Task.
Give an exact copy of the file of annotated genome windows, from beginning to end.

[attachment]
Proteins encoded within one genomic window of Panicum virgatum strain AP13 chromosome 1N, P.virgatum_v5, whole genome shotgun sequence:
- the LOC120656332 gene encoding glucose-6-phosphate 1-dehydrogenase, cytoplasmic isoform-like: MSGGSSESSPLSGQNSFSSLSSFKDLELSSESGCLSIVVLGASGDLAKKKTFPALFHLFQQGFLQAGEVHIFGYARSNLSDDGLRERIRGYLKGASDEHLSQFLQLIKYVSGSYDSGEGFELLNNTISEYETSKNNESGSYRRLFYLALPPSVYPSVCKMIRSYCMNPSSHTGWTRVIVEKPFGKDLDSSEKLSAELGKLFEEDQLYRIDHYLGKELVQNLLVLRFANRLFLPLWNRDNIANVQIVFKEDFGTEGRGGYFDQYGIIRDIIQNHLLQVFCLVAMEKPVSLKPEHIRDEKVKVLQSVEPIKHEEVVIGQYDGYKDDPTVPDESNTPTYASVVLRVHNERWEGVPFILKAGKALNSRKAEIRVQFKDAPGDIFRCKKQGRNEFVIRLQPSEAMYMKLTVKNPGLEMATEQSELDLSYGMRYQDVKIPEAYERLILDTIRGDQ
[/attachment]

Proteins encoded within one genomic window of Panicum virgatum strain AP13 chromosome 1N, P.virgatum_v5, whole genome shotgun sequence:
- the LOC120656332 gene encoding glucose-6-phosphate 1-dehydrogenase, cytoplasmic isoform-like: MSGGSSESSPLSGQNSFSSLSSFKDLELSSESGCLSIVVLGASGDLAKKKTFPALFHLFQQGFLQAGEVHIFGYARSNLSDDGLRERIRGYLKGASDEHLSQFLQLIKYVSGSYDSGEGFELLNNTISEYETSKNNESGSYRRLFYLALPPSVYPSVCKMIRSYCMNPSSHTGWTRVIVEKPFGKDLDSSEKLSAELGKLFEEDQLYRIDHYLGKELVQNLLVLRFANRLFLPLWNRDNIANVQIVFKEDFGTEGRGGYFDQYGIIRDIIQNHLLQVFCLVAMEKPVSLKPEHIRDEKVKVLQSVEPIKHEEVVIGQYDGYKDDPTVPDESNTPTYASVVLRVHNERWEGVPFILKAGKALNSRKAEIRVQFKDAPGDIFRCKKQGRNEFVIRLQPSEAMYMKLTVKNPGLEMATEQSELDLSYGMRYQDVKIPEAYERLILDTIRGDQ